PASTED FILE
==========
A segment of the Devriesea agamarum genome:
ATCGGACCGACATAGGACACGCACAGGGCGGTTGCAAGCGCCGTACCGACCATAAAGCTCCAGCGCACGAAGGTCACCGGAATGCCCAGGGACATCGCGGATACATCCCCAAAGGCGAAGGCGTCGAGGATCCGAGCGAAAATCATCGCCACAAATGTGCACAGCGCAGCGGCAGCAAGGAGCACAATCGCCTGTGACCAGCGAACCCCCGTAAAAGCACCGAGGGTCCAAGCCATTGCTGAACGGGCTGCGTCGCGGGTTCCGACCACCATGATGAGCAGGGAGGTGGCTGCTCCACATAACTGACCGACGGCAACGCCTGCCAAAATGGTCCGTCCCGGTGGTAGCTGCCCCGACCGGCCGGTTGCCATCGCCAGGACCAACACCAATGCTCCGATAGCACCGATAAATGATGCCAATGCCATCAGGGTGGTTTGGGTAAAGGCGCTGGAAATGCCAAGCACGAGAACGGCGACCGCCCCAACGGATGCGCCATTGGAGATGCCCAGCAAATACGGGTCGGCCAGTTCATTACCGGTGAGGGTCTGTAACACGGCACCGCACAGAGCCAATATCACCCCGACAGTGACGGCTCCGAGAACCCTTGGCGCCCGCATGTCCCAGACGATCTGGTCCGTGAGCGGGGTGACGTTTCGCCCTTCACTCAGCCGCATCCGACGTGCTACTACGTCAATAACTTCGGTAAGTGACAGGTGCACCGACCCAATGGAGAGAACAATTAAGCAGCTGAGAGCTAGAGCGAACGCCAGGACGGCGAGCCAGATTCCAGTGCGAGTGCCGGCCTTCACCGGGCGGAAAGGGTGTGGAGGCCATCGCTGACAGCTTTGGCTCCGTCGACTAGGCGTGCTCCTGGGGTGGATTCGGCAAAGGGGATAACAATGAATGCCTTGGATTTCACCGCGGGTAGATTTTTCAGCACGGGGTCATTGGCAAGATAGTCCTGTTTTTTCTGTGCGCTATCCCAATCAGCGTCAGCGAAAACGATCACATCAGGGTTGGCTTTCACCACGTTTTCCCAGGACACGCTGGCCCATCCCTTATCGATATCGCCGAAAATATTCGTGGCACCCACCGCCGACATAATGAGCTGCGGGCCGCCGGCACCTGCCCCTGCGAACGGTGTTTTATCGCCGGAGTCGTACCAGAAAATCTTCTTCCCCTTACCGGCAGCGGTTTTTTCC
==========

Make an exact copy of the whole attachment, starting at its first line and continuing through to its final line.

A segment of the Devriesea agamarum genome:
ATCGGACCGACATAGGACACGCACAGGGCGGTTGCAAGCGCCGTACCGACCATAAAGCTCCAGCGCACGAAGGTCACCGGAATGCCCAGGGACATCGCGGATACATCCCCAAAGGCGAAGGCGTCGAGGATCCGAGCGAAAATCATCGCCACAAATGTGCACAGCGCAGCGGCAGCAAGGAGCACAATCGCCTGTGACCAGCGAACCCCCGTAAAAGCACCGAGGGTCCAAGCCATTGCTGAACGGGCTGCGTCGCGGGTTCCGACCACCATGATGAGCAGGGAGGTGGCTGCTCCACATAACTGACCGACGGCAACGCCTGCCAAAATGGTCCGTCCCGGTGGTAGCTGCCCCGACCGGCCGGTTGCCATCGCCAGGACCAACACCAATGCTCCGATAGCACCGATAAATGATGCCAATGCCATCAGGGTGGTTTGGGTAAAGGCGCTGGAAATGCCAAGCACGAGAACGGCGACCGCCCCAACGGATGCGCCATTGGAGATGCCCAGCAAATACGGGTCGGCCAGTTCATTACCGGTGAGGGTCTGTAACACGGCACCGCACAGAGCCAATATCACCCCGACAGTGACGGCTCCGAGAACCCTTGGCGCCCGCATGTCCCAGACGATCTGGTCCGTGAGCGGGGTGACGTTTCGCCCTTCACTCAGCCGCATCCGACGTGCTACTACGTCAATAACTTCGGTAAGTGACAGGTGCACCGACCCAATGGAGAGAACAATTAAGCAGCTGAGAGCTAGAGCGAACGCCAGGACGGCGAGCCAGATTCCAGTGCGAGTGCCGGCCTTCACCGGGCGGAAAGGGTGTGGAGGCCATCGCTGACAGCTTTGGCTCCGTCGACTAGGCGTGCTCCTGGGGTGGATTCGGCAAAGGGGATAACAATGAATGCCTTGGATTTCACCGCGGGTAGATTTTTCAGCACGGGGTCATTGGCAAGATAGTCCTGTTTTTTCTGTGCGCTATCCCAATCAGCGTCAGCGAAAACGATCACATCAGGGTTGGCTTTCACCACGTTTTCCCAGGACACGCTGGCCCATCCCTTATCGATATCGCCGAAAATATTCGTGGCACCCACCGCCGACATAATGAGCTGCGGGCCGCCGGCACCTGCCCCTGCGAACGGTGTTTTATCGCCGGAGTCGTACCAGAAAATCTTCTTCCCCTTACCGGCAGCGGTTTTTTCC